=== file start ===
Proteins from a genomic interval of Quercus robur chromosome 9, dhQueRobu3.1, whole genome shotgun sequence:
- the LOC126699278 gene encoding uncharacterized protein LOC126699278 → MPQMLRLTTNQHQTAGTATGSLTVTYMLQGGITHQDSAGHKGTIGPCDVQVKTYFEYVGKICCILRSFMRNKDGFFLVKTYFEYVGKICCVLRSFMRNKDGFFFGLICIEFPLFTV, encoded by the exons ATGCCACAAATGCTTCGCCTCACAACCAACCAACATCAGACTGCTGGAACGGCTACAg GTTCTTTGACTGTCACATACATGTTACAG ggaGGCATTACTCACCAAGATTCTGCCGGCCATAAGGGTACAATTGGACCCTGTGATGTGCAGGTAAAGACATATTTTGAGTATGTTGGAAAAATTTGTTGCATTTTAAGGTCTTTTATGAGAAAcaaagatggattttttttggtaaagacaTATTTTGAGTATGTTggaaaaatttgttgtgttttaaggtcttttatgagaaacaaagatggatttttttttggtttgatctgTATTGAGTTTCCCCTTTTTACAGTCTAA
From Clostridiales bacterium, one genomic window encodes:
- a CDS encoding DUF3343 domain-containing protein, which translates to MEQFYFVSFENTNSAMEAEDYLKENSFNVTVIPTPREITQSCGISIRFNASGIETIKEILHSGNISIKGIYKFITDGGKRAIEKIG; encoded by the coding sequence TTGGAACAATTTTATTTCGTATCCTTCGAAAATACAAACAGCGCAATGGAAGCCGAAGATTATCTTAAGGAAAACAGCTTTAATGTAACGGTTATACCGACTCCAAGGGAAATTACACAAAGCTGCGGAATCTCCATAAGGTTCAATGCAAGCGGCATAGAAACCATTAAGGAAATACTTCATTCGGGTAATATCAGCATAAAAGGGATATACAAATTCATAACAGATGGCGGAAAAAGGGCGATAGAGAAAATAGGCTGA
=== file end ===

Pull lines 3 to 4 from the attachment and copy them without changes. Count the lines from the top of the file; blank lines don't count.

From Clostridiales bacterium, one genomic window encodes:
- a CDS encoding DUF3343 domain-containing protein, which translates to MEQFYFVSFENTNSAMEAEDYLKENSFNVTVIPTPREITQSCGISIRFNASGIETIKEILHSGNISIKGIYKFITDGGKRAIEKIG; encoded by the coding sequence TTGGAACAATTTTATTTCGTATCCTTCGAAAATACAAACAGCGCAATGGAAGCCGAAGATTATCTTAAGGAAAACAGCTTTAATGTAACGGTTATACCGACTCCAAGGGAAATTACACAAAGCTGCGGAATCTCCATAAGGTTCAATGCAAGCGGCATAGAAACCATTAAGGAAATACTTCATTCGGGTAATATCAGCATAAAAGGGATATACAAATTCATAACAGATGGCGGAAAAAGGGCGATAGAGAAAATAGGCTGA